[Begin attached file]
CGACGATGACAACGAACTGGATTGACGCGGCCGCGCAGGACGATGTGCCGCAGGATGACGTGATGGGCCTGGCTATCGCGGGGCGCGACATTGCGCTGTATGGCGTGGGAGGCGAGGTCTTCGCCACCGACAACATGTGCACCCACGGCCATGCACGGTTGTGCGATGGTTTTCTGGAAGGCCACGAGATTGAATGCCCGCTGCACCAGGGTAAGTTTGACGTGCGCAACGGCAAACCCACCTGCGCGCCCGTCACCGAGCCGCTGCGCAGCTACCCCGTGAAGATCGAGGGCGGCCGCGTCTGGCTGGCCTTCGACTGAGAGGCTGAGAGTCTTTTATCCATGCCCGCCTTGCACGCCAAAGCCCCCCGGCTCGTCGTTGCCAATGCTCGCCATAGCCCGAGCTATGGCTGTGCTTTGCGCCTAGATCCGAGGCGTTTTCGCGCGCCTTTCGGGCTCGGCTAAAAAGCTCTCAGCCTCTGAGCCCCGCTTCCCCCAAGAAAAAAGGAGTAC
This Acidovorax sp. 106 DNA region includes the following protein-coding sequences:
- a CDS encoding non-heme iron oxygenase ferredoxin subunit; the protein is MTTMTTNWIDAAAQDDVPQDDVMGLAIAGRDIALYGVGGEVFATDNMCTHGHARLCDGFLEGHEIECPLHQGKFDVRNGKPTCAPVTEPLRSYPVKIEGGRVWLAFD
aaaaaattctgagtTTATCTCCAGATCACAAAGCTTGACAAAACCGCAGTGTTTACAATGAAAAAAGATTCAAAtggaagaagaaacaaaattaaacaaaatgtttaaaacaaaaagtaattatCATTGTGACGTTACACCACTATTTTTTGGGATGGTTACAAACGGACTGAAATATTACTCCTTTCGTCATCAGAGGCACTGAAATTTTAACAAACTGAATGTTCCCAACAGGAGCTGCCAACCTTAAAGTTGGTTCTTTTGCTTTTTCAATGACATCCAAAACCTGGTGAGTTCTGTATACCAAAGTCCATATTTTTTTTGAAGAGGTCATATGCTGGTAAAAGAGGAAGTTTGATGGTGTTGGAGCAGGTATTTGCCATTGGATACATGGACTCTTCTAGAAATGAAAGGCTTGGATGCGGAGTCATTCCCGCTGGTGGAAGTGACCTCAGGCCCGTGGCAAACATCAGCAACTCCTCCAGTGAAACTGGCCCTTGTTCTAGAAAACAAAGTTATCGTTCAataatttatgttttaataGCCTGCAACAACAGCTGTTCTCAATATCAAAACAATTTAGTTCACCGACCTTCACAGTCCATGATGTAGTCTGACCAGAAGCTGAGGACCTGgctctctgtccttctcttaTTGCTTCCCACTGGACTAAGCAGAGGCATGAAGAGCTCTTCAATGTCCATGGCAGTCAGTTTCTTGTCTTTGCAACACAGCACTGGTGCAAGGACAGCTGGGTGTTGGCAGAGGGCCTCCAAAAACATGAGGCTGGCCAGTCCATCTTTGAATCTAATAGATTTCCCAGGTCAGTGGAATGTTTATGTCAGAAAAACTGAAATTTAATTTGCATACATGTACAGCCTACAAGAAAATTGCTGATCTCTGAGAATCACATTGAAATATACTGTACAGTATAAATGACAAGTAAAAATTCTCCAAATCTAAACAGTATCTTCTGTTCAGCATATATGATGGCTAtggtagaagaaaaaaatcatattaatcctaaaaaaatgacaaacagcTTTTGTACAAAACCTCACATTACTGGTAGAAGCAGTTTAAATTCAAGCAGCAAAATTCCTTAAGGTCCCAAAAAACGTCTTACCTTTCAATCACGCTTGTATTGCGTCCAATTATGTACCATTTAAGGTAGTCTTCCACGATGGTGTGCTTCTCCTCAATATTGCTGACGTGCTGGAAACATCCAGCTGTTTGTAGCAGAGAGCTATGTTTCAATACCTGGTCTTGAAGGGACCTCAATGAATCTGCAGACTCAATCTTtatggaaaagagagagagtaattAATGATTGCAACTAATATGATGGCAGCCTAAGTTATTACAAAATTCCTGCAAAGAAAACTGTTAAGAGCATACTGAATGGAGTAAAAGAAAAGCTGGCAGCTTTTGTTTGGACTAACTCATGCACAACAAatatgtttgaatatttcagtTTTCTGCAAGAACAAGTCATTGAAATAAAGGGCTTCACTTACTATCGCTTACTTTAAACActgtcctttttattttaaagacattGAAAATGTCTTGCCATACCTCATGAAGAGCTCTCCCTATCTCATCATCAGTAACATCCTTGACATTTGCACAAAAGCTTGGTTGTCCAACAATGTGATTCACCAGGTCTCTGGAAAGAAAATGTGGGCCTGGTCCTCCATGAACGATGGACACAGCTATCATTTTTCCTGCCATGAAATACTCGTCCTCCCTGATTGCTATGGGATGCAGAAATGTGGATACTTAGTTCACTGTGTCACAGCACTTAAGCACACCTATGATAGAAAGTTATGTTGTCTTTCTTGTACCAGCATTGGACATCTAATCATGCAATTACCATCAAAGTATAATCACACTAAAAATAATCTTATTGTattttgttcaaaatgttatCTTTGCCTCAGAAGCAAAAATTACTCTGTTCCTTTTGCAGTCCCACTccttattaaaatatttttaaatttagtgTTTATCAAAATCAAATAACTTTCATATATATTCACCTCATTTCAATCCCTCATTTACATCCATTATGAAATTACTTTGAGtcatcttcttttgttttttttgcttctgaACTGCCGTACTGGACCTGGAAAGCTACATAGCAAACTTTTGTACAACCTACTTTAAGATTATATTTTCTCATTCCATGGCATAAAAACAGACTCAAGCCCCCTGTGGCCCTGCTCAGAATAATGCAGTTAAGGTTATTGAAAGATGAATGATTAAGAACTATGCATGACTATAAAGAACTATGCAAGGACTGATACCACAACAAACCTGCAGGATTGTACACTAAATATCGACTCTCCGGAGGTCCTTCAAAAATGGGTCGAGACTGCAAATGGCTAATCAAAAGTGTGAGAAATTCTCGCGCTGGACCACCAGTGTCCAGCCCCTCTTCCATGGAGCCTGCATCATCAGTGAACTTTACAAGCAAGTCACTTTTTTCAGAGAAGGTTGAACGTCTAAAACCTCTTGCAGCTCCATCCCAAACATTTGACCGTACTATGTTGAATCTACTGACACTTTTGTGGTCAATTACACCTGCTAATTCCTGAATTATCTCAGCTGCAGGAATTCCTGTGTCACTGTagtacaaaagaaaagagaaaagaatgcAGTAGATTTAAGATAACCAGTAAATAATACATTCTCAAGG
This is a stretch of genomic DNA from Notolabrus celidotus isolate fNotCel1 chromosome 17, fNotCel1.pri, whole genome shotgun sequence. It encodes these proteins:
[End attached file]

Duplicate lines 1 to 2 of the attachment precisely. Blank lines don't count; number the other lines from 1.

CGACGATGACAACGAACTGGATTGACGCGGCCGCGCAGGACGATGTGCCGCAGGATGACGTGATGGGCCTGGCTATCGCGGGGCGCGACATTGCGCTGTATGGCGTGGGAGGCGAGGTCTTCGCCACCGACAACATGTGCACCCACGGCCATGCACGGTTGTGCGATGGTTTTCTGGAAGGCCACGAGATTGAATGCCCGCTGCACCAGGGTAAGTTTGACGTGCGCAACGGCAAACCCACCTGCGCGCCCGTCACCGAGCCGCTGCGCAGCTACCCCGTGAAGATCGAGGGCGGCCGCGTCTGGCTGGCCTTCGACTGAGAGGCTGAGAGTCTTTTATCCATGCCCGCCTTGCACGCCAAAGCCCCCCGGCTCGTCGTTGCCAATGCTCGCCATAGCCCGAGCTATGGCTGTGCTTTGCGCCTAGATCCGAGGCGTTTTCGCGCGCCTTTCGGGCTCGGCTAAAAAGCTCTCAGCCTCTGAGCCCCGCTTCCCCCAAGAAAAAAGGAGTAC
This Acidovorax sp. 106 DNA region includes the following protein-coding sequences: